Henderson’s deal with Padres sets the stage for history

Part of the INSIDE PITCH series
Written by: Craig Muder

Rickey Henderson was already the undisputed stolen base king when – at the age of 42 – he signed a one-year deal with the San Diego Padres on March 19, 2001.

But Henderson had his sights set on three more milestones: The all-time record for runs scored and bases on balls, and his 3,000th hit. All of those would come that season with the Padres.

Henderson’s minor league deal with San Diego called for a $250,000 salary if he made the team. But the seemingly ageless Henderson far exceeded expectations that he would be simply a fourth outfielder.

“I’ve always thought Spring Training was too long as it is,” Henderson told the Associated Press on the day he signed with San Diego, following several weeks where it looked like he might not find a job in 2001. “I just need enough to get my timing down.”

The Padres sent Henderson to Triple-A Portland following his late Spring Training debut. After nine games with the Beavers, Henderson was recalled to the Padres, joining a team he spent time with in 1996 and 1997.

By the end of April, Henderson had established himself as San Diego’s everyday left fielder.

“He’s a winning player,” Padres manager Bruce Bochy told the Associated Press. “He’s the type of guy that will help other players.”

Henderson had his first rendezvous with history that season on April 25 when he drew a walk in the bottom of the ninth inning against the Phillies to pass Babe Ruth’s mark of 2,062 bases on balls. Ruth had held the record since 1930.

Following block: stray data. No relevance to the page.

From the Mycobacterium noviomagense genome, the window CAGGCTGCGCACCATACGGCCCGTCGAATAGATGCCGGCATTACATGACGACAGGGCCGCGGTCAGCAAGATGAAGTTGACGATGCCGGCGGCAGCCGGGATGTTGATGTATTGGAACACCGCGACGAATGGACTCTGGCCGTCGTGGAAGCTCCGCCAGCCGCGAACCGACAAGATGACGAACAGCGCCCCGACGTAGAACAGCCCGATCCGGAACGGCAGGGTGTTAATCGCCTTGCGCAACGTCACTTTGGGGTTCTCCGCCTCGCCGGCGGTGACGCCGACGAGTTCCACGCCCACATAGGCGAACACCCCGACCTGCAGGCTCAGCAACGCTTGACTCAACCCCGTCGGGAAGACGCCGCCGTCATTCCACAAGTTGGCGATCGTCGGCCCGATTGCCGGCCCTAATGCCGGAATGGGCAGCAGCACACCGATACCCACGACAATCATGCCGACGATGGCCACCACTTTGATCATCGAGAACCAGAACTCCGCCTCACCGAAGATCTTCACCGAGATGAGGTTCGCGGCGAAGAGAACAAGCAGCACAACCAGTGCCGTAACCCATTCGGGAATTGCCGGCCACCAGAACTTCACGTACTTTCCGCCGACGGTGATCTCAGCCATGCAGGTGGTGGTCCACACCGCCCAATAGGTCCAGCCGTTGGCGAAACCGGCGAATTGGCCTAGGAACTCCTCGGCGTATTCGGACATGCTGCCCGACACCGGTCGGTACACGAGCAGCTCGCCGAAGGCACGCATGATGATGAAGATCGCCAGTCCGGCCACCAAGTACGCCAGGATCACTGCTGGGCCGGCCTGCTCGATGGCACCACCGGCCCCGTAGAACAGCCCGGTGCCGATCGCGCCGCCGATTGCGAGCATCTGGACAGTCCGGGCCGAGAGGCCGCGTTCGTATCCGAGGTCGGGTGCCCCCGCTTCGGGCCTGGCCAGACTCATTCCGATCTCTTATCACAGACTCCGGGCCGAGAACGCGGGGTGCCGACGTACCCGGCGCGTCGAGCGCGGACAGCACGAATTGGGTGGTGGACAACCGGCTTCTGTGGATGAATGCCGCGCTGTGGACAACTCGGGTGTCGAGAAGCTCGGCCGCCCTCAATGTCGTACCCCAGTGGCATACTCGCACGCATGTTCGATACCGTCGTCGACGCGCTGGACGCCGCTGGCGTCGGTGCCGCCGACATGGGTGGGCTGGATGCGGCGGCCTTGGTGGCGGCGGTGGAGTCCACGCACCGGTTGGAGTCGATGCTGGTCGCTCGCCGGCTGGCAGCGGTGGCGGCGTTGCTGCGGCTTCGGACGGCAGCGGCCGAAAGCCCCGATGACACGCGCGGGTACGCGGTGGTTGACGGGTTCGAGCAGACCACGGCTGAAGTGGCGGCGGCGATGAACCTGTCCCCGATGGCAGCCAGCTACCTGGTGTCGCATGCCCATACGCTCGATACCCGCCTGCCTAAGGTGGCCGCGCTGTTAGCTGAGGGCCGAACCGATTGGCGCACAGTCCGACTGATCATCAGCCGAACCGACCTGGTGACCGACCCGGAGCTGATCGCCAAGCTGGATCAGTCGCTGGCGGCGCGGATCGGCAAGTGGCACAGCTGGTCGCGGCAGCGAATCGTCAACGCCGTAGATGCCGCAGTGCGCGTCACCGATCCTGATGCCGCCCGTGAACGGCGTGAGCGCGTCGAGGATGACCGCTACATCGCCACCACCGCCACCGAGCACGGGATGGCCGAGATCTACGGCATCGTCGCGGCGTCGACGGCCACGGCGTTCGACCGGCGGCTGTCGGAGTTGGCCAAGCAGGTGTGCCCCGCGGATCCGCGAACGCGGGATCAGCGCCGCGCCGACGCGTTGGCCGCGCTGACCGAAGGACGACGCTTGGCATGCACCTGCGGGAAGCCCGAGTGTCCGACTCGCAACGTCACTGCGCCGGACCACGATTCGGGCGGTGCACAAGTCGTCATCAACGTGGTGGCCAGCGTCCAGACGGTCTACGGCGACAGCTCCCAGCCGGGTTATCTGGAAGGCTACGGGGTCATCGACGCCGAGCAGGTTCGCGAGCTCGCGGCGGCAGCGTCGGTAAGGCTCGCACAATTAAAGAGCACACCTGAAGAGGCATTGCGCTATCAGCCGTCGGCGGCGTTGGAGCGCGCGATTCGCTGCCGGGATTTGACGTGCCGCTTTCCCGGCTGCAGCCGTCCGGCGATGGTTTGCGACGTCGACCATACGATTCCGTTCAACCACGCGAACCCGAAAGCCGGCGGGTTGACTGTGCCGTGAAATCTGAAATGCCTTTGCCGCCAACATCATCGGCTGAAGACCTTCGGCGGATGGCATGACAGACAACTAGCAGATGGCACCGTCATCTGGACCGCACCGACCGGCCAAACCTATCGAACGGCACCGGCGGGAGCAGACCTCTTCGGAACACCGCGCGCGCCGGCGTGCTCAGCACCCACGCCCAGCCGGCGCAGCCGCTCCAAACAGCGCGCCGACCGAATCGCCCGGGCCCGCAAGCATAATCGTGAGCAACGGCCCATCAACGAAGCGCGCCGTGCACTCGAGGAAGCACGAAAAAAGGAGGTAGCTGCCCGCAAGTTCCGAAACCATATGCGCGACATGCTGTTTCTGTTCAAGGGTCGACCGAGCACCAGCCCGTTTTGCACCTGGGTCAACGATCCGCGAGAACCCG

“It’s quite a milestone,” Bochy told the North County Times. “You’re talking about history.”

Henderson’s other two records came in the season’s final week. On Oct. 4, he homered in the third inning against the Dodgers’ Luke Prokopec. When he reached home with what would be his record 2,246th run scored, Henderson slid across the plate – fulfilling a request from his teammates.

“I think it made their day,” Henderson told the North County Times. “I know it made my day.

“Going out and scoring so many runs, it’s just not an individual record. It’s a record that you’ve got to have your teammates help you out.”

Cobb had held the runs scored record since 1925. Since the start of Major League Baseball in 1871, only five players – Ross Barnes, Jim O’Rourke, Cap Anson, Cobb and Henderson – have held the career runs scored record.

Three days after becoming the all-time runs scored king – on the last day of the season – Henderson doubled on the first pitch he saw leading off the bottom of the first for his 3,000th career hit.

The game also marked the final big league appearance for fellow future Hall of Famer Tony Gwynn.

“Man, what a sight – Rickey cruising into second base and all of his teammates running out there,” Gwynn told the AP. “That’s what the game’s all about.”

Henderson played two more seasons in the big leagues and played for independent league teams in 2004 and 2005 before calling it a career. He remains the all-time leader in runs scored (2,295), stolen bases (1,406) and unintentional walks (2,129).

Henderson was elected to the Hall of Fame in 2009.

Craig Muder is the director of communications for the National Baseball Hall of Fame and Museum

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Part of the INSIDE PITCH series